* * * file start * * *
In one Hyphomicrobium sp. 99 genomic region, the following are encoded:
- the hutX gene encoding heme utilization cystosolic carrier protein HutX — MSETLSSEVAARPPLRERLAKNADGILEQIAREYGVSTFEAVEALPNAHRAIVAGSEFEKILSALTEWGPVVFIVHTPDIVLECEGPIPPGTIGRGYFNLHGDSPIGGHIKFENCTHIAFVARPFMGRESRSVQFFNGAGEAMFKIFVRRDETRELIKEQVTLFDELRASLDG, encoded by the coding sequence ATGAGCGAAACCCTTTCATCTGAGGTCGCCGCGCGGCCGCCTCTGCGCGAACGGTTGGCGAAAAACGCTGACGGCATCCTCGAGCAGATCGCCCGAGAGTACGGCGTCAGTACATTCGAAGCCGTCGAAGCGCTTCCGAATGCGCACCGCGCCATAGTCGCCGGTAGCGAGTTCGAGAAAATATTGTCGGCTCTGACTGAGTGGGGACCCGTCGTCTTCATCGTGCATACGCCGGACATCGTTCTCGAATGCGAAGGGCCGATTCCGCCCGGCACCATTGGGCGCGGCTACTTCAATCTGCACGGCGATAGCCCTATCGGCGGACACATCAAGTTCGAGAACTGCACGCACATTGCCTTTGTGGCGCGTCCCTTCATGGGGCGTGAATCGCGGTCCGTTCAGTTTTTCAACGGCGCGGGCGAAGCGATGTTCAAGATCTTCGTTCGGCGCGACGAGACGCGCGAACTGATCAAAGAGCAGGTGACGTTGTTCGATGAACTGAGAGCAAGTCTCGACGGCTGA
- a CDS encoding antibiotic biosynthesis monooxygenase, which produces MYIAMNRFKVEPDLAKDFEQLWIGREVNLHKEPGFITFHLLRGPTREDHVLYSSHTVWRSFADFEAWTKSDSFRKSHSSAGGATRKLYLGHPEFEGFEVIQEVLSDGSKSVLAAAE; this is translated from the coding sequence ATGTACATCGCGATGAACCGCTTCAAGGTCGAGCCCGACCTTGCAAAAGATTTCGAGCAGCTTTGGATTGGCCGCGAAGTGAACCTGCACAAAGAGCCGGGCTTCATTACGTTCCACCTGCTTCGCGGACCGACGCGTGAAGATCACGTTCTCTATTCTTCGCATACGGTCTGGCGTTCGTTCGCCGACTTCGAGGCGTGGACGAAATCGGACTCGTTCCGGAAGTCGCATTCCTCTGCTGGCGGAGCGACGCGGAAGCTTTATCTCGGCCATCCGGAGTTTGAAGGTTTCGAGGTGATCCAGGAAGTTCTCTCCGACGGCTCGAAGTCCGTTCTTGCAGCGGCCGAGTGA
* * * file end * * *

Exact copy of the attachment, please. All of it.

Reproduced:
In one Hyphomicrobium sp. 99 genomic region, the following are encoded:
- the hutX gene encoding heme utilization cystosolic carrier protein HutX — MSETLSSEVAARPPLRERLAKNADGILEQIAREYGVSTFEAVEALPNAHRAIVAGSEFEKILSALTEWGPVVFIVHTPDIVLECEGPIPPGTIGRGYFNLHGDSPIGGHIKFENCTHIAFVARPFMGRESRSVQFFNGAGEAMFKIFVRRDETRELIKEQVTLFDELRASLDG, encoded by the coding sequence ATGAGCGAAACCCTTTCATCTGAGGTCGCCGCGCGGCCGCCTCTGCGCGAACGGTTGGCGAAAAACGCTGACGGCATCCTCGAGCAGATCGCCCGAGAGTACGGCGTCAGTACATTCGAAGCCGTCGAAGCGCTTCCGAATGCGCACCGCGCCATAGTCGCCGGTAGCGAGTTCGAGAAAATATTGTCGGCTCTGACTGAGTGGGGACCCGTCGTCTTCATCGTGCATACGCCGGACATCGTTCTCGAATGCGAAGGGCCGATTCCGCCCGGCACCATTGGGCGCGGCTACTTCAATCTGCACGGCGATAGCCCTATCGGCGGACACATCAAGTTCGAGAACTGCACGCACATTGCCTTTGTGGCGCGTCCCTTCATGGGGCGTGAATCGCGGTCCGTTCAGTTTTTCAACGGCGCGGGCGAAGCGATGTTCAAGATCTTCGTTCGGCGCGACGAGACGCGCGAACTGATCAAAGAGCAGGTGACGTTGTTCGATGAACTGAGAGCAAGTCTCGACGGCTGA
- a CDS encoding antibiotic biosynthesis monooxygenase, which produces MYIAMNRFKVEPDLAKDFEQLWIGREVNLHKEPGFITFHLLRGPTREDHVLYSSHTVWRSFADFEAWTKSDSFRKSHSSAGGATRKLYLGHPEFEGFEVIQEVLSDGSKSVLAAAE; this is translated from the coding sequence ATGTACATCGCGATGAACCGCTTCAAGGTCGAGCCCGACCTTGCAAAAGATTTCGAGCAGCTTTGGATTGGCCGCGAAGTGAACCTGCACAAAGAGCCGGGCTTCATTACGTTCCACCTGCTTCGCGGACCGACGCGTGAAGATCACGTTCTCTATTCTTCGCATACGGTCTGGCGTTCGTTCGCCGACTTCGAGGCGTGGACGAAATCGGACTCGTTCCGGAAGTCGCATTCCTCTGCTGGCGGAGCGACGCGGAAGCTTTATCTCGGCCATCCGGAGTTTGAAGGTTTCGAGGTGATCCAGGAAGTTCTCTCCGACGGCTCGAAGTCCGTTCTTGCAGCGGCCGAGTGA